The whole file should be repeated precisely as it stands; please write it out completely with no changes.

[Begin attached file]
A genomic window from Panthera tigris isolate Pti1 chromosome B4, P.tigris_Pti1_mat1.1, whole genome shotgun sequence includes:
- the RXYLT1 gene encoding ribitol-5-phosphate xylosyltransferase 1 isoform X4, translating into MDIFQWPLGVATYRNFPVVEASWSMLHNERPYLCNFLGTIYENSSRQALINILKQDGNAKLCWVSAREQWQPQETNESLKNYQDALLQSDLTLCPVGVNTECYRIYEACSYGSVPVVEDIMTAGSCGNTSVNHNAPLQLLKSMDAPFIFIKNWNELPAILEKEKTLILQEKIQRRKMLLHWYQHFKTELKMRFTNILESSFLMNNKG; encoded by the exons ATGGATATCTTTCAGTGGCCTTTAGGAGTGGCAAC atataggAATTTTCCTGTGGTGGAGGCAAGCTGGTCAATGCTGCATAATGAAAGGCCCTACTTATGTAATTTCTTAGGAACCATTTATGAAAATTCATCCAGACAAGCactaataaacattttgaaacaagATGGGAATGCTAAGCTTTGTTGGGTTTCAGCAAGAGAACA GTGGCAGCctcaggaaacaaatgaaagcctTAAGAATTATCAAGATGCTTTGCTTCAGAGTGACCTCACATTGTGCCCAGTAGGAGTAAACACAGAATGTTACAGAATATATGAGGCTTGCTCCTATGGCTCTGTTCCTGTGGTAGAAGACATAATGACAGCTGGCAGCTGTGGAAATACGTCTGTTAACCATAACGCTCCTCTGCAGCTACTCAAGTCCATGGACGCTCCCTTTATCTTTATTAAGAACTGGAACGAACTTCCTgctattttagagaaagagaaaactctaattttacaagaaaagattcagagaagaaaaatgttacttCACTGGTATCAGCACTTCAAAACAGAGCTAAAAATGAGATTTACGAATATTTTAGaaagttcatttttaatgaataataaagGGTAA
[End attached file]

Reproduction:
A genomic window from Panthera tigris isolate Pti1 chromosome B4, P.tigris_Pti1_mat1.1, whole genome shotgun sequence includes:
- the RXYLT1 gene encoding ribitol-5-phosphate xylosyltransferase 1 isoform X4, translating into MDIFQWPLGVATYRNFPVVEASWSMLHNERPYLCNFLGTIYENSSRQALINILKQDGNAKLCWVSAREQWQPQETNESLKNYQDALLQSDLTLCPVGVNTECYRIYEACSYGSVPVVEDIMTAGSCGNTSVNHNAPLQLLKSMDAPFIFIKNWNELPAILEKEKTLILQEKIQRRKMLLHWYQHFKTELKMRFTNILESSFLMNNKG; encoded by the exons ATGGATATCTTTCAGTGGCCTTTAGGAGTGGCAAC atataggAATTTTCCTGTGGTGGAGGCAAGCTGGTCAATGCTGCATAATGAAAGGCCCTACTTATGTAATTTCTTAGGAACCATTTATGAAAATTCATCCAGACAAGCactaataaacattttgaaacaagATGGGAATGCTAAGCTTTGTTGGGTTTCAGCAAGAGAACA GTGGCAGCctcaggaaacaaatgaaagcctTAAGAATTATCAAGATGCTTTGCTTCAGAGTGACCTCACATTGTGCCCAGTAGGAGTAAACACAGAATGTTACAGAATATATGAGGCTTGCTCCTATGGCTCTGTTCCTGTGGTAGAAGACATAATGACAGCTGGCAGCTGTGGAAATACGTCTGTTAACCATAACGCTCCTCTGCAGCTACTCAAGTCCATGGACGCTCCCTTTATCTTTATTAAGAACTGGAACGAACTTCCTgctattttagagaaagagaaaactctaattttacaagaaaagattcagagaagaaaaatgttacttCACTGGTATCAGCACTTCAAAACAGAGCTAAAAATGAGATTTACGAATATTTTAGaaagttcatttttaatgaataataaagGGTAA